Impacts on Jupiter

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Impacts on Jupiter

Post by rwilkinson » Mon Mar 02, 2015 5:12 pm

We've received this email request from Charles, an astrophysics student studying collisions of small solar system bodies with Jupiter:
My name is Charles Smith and I am a final year Astrophysics Student at
the University of Hertfordshire. As part of my final year, I am
undertaking an investigation entitled 'On the Frequency of Impacts on
Jupiter' and included in that is a Social Study on Amateur Astronomers
in relation their views on monitoring Jupiter. If you could, would it
possible to ask the following questions to your members and provide me
with feedback including a few individual quotes?

1) Are you aware of the 2009 collision with Jupiter captured by an
amateur astronomer, Wesley? If so, what are your views on it?

2) Do your members actively look at Jupiter, be it on their own or as
part of a society?

3) Would it be feasible to monitor Jupiter (regularly) from an amateur
astronomy society such as this one?

Thank you very much for taking the time to read through my email and I
am very grateful for any aid you can provide in relation to my

Many Thanks,

If you can provide him with any feedback, please reply to this topic and we'll forward them to him.
Here is more information on the 2009 event to which he refers:

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Re: Impacts on Jupiter

Post by rwilkinson » Tue Mar 03, 2015 3:15 pm

Here are my comments on how I image Jupiter, and some suggestions on a set-up for detecting impact events:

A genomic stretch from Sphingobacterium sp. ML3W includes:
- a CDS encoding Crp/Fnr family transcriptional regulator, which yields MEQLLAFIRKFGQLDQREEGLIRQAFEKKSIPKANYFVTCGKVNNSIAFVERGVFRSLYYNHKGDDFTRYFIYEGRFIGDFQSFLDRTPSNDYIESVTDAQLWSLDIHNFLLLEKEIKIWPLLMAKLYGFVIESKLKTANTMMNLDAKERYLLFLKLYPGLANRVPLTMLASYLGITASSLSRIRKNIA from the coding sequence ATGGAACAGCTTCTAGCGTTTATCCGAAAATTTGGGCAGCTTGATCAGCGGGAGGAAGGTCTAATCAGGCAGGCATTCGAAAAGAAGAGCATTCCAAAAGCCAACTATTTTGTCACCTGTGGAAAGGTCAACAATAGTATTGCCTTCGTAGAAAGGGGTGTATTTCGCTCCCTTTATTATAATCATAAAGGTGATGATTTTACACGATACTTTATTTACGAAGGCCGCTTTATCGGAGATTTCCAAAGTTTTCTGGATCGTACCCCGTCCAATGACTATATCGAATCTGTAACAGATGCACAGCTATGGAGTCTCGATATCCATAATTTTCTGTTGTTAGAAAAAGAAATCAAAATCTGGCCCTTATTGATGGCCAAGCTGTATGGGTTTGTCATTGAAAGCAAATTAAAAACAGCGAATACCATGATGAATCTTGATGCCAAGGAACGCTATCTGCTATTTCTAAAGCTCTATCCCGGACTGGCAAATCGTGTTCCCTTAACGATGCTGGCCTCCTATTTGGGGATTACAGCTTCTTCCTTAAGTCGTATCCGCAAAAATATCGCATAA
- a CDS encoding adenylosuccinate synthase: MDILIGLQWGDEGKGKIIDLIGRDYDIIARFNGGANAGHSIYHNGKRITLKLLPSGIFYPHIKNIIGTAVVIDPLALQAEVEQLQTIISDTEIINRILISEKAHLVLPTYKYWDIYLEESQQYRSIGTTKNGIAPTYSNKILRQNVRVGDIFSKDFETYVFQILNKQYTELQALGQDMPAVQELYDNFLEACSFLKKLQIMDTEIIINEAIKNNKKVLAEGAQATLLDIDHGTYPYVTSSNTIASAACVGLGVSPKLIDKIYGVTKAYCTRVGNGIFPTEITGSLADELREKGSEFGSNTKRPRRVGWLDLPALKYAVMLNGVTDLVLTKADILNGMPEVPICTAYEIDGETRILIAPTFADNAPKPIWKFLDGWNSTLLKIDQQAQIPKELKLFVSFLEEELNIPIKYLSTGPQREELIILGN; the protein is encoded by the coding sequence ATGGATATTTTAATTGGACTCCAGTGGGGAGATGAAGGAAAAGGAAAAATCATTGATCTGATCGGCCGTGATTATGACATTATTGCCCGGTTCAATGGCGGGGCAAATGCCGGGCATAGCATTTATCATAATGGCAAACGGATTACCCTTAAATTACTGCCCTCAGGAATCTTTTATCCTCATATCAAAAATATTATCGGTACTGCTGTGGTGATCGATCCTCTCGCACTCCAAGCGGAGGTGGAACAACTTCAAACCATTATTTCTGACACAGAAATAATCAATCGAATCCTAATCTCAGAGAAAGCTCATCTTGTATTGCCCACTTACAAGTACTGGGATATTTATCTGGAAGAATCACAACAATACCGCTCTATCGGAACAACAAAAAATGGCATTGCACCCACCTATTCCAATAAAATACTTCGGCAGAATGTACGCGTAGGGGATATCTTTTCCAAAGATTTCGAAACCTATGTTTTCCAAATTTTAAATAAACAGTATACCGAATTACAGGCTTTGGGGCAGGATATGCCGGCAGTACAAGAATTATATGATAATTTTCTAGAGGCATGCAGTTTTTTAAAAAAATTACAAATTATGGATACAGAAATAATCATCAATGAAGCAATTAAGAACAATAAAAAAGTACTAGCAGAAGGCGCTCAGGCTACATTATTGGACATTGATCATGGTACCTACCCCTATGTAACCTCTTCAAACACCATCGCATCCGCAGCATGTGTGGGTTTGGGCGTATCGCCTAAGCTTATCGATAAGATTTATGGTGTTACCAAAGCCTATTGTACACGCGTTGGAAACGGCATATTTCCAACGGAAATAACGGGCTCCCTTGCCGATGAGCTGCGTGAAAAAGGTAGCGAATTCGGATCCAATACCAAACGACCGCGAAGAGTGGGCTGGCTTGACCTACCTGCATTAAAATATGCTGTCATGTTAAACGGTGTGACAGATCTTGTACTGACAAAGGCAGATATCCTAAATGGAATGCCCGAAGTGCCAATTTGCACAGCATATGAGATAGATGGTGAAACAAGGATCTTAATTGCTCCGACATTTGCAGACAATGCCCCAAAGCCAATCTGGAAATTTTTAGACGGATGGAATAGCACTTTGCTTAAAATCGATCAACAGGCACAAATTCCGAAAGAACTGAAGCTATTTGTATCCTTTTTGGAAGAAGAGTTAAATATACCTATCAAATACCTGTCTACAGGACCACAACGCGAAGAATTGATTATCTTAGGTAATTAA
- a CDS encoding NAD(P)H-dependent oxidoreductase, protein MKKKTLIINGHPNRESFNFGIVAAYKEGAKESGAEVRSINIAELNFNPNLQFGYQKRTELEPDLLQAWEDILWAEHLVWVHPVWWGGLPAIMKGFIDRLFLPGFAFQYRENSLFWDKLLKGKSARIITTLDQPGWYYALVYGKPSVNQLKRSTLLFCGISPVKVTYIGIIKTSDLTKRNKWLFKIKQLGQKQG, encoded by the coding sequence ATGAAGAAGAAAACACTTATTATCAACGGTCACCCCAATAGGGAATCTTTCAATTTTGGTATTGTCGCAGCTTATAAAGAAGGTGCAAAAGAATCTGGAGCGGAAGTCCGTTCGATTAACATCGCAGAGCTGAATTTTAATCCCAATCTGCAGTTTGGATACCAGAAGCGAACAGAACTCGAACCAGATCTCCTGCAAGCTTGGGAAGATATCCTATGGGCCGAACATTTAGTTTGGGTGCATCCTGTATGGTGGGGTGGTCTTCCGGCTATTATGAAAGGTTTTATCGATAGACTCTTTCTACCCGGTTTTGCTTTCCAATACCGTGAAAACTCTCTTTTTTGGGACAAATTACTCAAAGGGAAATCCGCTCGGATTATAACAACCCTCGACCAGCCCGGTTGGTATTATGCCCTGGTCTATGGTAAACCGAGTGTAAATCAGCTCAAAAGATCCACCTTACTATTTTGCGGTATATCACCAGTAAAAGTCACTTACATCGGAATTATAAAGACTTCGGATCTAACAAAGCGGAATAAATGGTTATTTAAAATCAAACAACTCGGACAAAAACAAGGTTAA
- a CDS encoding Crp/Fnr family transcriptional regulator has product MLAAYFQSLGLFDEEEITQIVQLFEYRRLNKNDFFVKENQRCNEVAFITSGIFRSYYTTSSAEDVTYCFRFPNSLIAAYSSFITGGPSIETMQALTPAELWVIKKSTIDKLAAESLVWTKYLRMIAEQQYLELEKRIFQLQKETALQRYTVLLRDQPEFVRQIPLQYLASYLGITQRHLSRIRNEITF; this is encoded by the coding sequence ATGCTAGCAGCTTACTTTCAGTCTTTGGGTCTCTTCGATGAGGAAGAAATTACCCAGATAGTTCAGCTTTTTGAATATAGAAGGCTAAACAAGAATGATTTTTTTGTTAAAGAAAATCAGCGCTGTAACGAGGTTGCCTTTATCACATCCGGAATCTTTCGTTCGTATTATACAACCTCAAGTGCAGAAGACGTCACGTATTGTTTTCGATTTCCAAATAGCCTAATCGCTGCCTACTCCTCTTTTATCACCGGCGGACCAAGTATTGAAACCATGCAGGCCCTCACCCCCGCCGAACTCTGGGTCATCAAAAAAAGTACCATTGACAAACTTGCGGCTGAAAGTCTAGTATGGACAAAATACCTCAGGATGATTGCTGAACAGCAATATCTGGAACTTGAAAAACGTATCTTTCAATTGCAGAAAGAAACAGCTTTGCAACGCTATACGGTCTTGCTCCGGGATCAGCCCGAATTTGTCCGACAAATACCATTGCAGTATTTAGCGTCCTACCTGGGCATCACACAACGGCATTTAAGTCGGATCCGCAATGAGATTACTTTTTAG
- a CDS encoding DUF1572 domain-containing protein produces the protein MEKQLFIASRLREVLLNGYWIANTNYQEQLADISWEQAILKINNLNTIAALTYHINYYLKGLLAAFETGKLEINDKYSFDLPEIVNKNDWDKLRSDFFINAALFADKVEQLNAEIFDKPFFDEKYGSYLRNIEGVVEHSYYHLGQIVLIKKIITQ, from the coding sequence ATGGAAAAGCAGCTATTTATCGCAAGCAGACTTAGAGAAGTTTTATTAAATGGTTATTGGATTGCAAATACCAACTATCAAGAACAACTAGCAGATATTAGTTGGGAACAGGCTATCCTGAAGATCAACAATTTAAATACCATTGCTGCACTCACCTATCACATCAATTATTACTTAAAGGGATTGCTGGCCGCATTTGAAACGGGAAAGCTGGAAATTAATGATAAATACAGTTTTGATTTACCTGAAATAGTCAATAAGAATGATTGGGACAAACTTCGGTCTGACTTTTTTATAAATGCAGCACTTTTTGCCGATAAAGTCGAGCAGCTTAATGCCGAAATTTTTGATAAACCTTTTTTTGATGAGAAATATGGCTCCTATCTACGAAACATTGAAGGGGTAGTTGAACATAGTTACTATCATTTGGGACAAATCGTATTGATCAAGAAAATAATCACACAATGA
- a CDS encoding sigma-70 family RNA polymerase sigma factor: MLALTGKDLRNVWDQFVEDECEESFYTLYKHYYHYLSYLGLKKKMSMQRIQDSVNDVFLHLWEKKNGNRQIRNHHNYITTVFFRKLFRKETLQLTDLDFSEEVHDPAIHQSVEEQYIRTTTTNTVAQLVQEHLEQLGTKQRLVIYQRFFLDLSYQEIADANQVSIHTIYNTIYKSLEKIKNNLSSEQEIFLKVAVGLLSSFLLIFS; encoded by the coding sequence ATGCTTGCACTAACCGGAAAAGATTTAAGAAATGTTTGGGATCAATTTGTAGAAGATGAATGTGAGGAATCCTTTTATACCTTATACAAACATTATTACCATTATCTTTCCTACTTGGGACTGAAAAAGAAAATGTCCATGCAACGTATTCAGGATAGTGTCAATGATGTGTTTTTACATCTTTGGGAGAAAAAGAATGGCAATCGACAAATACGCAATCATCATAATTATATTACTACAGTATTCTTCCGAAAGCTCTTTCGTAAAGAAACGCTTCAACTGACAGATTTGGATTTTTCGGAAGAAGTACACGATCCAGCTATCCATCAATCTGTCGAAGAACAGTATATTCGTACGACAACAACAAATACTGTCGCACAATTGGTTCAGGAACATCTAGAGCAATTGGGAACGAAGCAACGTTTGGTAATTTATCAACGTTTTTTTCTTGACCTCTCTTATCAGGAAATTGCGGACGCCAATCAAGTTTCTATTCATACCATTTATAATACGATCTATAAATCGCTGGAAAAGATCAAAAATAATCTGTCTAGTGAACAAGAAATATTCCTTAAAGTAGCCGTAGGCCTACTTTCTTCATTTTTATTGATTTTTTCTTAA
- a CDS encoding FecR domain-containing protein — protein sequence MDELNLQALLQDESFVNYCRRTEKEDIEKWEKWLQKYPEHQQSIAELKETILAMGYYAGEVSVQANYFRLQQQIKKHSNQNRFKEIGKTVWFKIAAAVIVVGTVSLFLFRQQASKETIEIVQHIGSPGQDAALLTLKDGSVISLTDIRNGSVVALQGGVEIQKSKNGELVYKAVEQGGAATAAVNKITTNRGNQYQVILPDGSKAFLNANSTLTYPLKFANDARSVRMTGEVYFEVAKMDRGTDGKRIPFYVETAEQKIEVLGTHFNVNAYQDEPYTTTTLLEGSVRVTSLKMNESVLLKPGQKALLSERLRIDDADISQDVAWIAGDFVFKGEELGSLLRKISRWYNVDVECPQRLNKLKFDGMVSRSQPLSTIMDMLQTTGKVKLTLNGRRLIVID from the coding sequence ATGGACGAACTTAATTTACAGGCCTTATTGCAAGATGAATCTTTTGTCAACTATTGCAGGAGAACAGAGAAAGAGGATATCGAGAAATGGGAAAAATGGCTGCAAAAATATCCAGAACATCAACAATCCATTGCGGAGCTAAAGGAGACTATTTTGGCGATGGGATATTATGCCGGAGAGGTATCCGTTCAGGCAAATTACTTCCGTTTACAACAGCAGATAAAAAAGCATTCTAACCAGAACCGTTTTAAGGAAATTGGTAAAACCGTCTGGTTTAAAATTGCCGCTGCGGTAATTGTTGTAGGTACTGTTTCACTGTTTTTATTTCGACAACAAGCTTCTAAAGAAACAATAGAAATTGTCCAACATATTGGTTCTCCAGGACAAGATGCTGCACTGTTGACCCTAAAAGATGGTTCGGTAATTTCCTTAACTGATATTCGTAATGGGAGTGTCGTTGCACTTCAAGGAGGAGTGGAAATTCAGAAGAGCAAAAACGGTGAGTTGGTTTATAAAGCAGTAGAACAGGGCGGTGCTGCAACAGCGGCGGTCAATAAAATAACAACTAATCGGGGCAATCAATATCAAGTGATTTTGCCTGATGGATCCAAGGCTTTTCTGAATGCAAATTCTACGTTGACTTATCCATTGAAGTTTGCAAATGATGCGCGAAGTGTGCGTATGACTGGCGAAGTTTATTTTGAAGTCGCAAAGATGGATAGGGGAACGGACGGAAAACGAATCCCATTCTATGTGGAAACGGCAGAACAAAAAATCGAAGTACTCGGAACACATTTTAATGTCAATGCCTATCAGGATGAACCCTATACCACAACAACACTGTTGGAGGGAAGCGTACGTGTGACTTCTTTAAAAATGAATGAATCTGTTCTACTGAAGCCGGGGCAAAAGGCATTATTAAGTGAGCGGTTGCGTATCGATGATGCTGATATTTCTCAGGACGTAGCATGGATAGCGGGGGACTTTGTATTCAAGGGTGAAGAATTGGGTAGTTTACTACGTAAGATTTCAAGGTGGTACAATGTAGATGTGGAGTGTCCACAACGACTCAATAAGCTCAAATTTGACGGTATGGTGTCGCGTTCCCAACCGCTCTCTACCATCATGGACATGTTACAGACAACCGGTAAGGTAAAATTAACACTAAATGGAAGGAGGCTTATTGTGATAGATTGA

I use an 8” aperture f/10 SCT for planetary imaging, fitted with an old Philips TouCam webcam and a Barlow-lens magnifier to achieve an effective focal-length of around 7m. At this magnification the Jovian disk fills a fair proportion of the camera sensor, so even with 640x480 pixels resolution I can achieve a reasonable resolution. But in practice, it’s atmospheric turbulence which limits the ultimate image quality, particularly when the planet is low in the sky. And in addition to the prevailing meteorological conditions, thermal air-currents rising from nearby buildings can severely perturb the “seeing” locally.
In addition to local air-turbulence, convection-currents within the telescope tube can also be significant, so the ‘scope must reach thermal equilibrium before it can capture its best images. If like me, you have to carry out the ‘scope from indoors for each imaging session, then it can take more than an hour to cool down ready for use.

Aside from the transient disturbances caused by turbulence, the Earth’s atmosphere also causes spectral dispersion which smears the image vertically: this effect is more severe the lower the planet is in the sky. The large professional observatories use Atmospheric Dispersion-Correctors to counteract this effect, but very few amateurs have these.

Of course there is only a limited period each year when a particular planet is visible from a given latitude, but then this window of opportunity is further constrained from amateur back-garden observatories by the obstructions of nearby houses and trees. And adding the weather to these other constraints, there may be only a few nights per year when high-quality images of a particular planet can be acquired.